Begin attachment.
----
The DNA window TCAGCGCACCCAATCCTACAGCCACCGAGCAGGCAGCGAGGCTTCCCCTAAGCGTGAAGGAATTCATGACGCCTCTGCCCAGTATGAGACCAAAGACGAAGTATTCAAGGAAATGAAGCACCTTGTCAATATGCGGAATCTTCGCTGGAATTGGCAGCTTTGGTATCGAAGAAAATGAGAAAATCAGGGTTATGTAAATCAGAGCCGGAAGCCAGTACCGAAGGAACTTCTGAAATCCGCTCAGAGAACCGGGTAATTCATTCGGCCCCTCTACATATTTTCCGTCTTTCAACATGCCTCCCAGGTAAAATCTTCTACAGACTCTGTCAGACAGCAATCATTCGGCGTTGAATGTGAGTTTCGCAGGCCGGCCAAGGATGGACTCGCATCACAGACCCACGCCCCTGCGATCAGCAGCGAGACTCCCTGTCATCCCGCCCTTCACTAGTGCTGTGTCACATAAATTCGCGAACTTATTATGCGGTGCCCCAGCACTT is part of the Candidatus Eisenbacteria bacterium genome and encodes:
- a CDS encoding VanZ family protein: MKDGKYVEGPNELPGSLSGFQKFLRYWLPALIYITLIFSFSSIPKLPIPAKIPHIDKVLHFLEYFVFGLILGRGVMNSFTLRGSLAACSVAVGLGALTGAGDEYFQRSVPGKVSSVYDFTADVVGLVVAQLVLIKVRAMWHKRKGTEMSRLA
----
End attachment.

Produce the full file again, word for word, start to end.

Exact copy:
The DNA window TCAGCGCACCCAATCCTACAGCCACCGAGCAGGCAGCGAGGCTTCCCCTAAGCGTGAAGGAATTCATGACGCCTCTGCCCAGTATGAGACCAAAGACGAAGTATTCAAGGAAATGAAGCACCTTGTCAATATGCGGAATCTTCGCTGGAATTGGCAGCTTTGGTATCGAAGAAAATGAGAAAATCAGGGTTATGTAAATCAGAGCCGGAAGCCAGTACCGAAGGAACTTCTGAAATCCGCTCAGAGAACCGGGTAATTCATTCGGCCCCTCTACATATTTTCCGTCTTTCAACATGCCTCCCAGGTAAAATCTTCTACAGACTCTGTCAGACAGCAATCATTCGGCGTTGAATGTGAGTTTCGCAGGCCGGCCAAGGATGGACTCGCATCACAGACCCACGCCCCTGCGATCAGCAGCGAGACTCCCTGTCATCCCGCCCTTCACTAGTGCTGTGTCACATAAATTCGCGAACTTATTATGCGGTGCCCCAGCACTT is part of the Candidatus Eisenbacteria bacterium genome and encodes:
- a CDS encoding VanZ family protein: MKDGKYVEGPNELPGSLSGFQKFLRYWLPALIYITLIFSFSSIPKLPIPAKIPHIDKVLHFLEYFVFGLILGRGVMNSFTLRGSLAACSVAVGLGALTGAGDEYFQRSVPGKVSSVYDFTADVVGLVVAQLVLIKVRAMWHKRKGTEMSRLA